Posted November 17, 2018 07:15:22A new study by a leading think tank shows how much CO2 from power stations in Scotland and the UK could be saved by switching to renewable energy sources, like wind and solar.
Key points:The report is based on an analysis of power plants operating in ScotlandThe report shows the amount of CO2 emitted from each plant depends on the type of fuelThe report was published in the latest issue of the journal Environmental Research Letters.
The study, by the Scottish Environmental Policy Centre (SEPC), is based off an analysis that shows the value of the CO2 saved by the UKs power stations.
In Scotland, wind power and solar power account for more than half of the electricity generated in Scotland, but they are not the cheapest.
To help understand how much electricity is being saved by renewables in Scotland the Scottish Government has released a report, The Scottish Power Industry Benefits Report, which uses a simple methodology to compare the costs and benefits of different types of energy.
According to the SEPC, this is the most comprehensive assessment of the energy sector in Scotland that has been undertaken to date.
“The Scottish Government is looking at the cost and benefits for all of our energy users in the Scottish Parliament and across the UK,” said the group’s director, Simon Hutton.
“This report will provide further insight into how the energy market works in Scotland as well as providing the necessary information to the Government to make decisions on whether to adopt new technologies.”
“This new study shows just how much our country can benefit from energy savings and renewable energy as we move to a low-carbon future,” he added.
“It also highlights that renewables are a viable option for the future, and the Scottish Power industry Benefits Report will help inform the Government’s decision on whether or not to pursue this strategy.”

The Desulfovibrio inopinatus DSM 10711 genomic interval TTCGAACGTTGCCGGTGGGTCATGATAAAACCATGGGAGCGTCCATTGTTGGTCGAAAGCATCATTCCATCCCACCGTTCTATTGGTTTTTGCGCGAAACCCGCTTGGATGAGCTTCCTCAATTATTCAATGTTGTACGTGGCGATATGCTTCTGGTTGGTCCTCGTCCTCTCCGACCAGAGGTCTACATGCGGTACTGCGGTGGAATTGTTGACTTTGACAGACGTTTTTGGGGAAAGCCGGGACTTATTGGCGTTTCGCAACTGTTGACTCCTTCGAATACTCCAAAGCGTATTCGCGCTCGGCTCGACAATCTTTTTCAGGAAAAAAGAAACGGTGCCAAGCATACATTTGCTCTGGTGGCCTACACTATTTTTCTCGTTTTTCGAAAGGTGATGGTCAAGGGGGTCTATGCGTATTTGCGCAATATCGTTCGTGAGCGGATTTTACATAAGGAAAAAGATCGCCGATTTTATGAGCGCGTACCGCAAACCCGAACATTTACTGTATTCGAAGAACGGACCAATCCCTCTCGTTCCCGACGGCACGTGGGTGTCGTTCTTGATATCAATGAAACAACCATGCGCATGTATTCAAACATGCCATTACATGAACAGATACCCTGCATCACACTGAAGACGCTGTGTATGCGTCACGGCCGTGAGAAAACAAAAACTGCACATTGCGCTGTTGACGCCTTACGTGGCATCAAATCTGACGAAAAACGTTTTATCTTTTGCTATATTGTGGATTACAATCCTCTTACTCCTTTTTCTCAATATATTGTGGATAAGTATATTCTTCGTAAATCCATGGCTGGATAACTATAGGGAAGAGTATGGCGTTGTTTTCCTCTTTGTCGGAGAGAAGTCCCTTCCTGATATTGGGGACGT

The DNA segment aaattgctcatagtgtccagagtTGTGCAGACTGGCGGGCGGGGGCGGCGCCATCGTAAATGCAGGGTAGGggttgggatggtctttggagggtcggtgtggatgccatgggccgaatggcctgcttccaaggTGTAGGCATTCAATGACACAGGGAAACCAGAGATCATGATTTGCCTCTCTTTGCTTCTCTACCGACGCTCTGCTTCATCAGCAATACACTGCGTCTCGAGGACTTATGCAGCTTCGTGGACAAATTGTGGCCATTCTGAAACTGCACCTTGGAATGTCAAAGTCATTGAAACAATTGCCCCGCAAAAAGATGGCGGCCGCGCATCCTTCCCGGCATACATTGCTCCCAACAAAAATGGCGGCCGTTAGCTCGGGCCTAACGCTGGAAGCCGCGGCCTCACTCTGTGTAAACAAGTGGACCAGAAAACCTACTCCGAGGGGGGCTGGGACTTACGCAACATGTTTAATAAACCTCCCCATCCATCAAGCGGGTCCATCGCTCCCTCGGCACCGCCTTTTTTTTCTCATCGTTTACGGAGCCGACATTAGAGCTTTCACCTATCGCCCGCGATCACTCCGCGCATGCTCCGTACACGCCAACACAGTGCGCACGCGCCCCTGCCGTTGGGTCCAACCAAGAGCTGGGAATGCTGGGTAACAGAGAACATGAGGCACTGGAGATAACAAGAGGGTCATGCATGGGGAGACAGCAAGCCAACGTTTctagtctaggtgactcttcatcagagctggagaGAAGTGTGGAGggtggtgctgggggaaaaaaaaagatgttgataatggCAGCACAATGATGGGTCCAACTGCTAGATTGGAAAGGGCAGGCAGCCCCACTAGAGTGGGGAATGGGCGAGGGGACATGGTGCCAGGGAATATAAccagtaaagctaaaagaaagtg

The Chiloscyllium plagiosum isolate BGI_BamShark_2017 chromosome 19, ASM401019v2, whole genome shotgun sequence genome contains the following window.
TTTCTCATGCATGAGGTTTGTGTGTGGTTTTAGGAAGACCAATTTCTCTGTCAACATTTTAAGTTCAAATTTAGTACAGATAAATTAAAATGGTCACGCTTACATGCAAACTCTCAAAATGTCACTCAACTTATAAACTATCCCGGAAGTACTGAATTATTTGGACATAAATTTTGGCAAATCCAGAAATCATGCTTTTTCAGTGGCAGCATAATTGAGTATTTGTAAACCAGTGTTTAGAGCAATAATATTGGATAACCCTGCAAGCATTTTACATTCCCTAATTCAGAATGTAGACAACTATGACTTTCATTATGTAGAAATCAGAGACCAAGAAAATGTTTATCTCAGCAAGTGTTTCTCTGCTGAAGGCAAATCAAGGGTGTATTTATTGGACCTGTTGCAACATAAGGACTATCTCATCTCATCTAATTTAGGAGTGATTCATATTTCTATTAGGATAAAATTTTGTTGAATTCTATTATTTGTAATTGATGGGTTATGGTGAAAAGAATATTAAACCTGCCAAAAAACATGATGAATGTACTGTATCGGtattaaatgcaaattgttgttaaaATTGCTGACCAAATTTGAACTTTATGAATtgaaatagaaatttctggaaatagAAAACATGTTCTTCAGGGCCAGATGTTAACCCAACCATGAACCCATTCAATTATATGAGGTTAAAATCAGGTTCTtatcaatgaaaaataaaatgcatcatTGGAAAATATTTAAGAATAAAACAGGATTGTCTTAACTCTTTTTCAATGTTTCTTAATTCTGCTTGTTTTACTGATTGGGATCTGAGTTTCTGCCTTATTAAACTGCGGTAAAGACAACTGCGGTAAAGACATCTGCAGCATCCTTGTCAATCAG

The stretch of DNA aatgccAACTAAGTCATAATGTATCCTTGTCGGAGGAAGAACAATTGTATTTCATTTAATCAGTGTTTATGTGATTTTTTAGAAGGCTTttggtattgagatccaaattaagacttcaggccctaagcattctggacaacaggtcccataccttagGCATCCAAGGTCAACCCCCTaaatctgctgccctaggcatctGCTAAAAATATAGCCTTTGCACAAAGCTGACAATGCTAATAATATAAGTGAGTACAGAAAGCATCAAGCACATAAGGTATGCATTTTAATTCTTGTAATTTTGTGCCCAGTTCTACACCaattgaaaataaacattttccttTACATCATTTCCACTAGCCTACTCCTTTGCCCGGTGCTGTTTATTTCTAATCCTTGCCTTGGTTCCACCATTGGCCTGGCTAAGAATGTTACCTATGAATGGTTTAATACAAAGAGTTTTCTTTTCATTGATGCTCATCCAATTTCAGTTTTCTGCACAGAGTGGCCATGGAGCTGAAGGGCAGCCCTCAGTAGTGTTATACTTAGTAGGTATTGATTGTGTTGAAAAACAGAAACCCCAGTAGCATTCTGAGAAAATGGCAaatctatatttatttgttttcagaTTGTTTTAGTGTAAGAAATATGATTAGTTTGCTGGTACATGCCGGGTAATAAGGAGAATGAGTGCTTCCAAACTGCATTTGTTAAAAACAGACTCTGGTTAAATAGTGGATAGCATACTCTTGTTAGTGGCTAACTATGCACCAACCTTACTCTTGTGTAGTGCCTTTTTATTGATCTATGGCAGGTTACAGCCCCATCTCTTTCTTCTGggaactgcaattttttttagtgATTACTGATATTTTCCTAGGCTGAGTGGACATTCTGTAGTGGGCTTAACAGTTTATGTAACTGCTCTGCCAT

“The report presents the facts and figures to show that the benefits to Scottish energy users from renewable energy are substantial,” he said.
“We hope this will help the Scottish Executive, Scottish Government and the rest of the UK decide on whether we should adopt this new energy technology.”
The report looks at the impact of the wind power industry on energy consumption across the Scottish electricity sector, which has seen a significant increase in recent years.
The Scottish Power Association (SPAA) estimated in the report that, if the current wind turbine manufacturing plant at Aberdeenshire were to shut down, the total electricity produced from the wind sector would drop by between 15% and 22% and the electricity produced by solar and solar thermal would drop as much as 40%.
“This is a major opportunity for Scottish energy consumers, which is why the Scottish government has invested heavily in renewable energy,” said SPAA director of policy, Dr. Richard Boyd.
“Scotland’s current power plants produce about a third of our electricity, and we need a strong energy infrastructure to meet the needs of the people who live and work in our region.”
Aberdeenshires new wind farm is one example of what a strong wind energy sector can deliver, with the potential to help deliver energy security and provide an important lifeline for the Scottish economy.
“These figures show the benefits for Scotland’s energy users and businesses.
We look forward to seeing the results of this research, and continuing to support the renewable energy sector as it works towards a sustainable future.”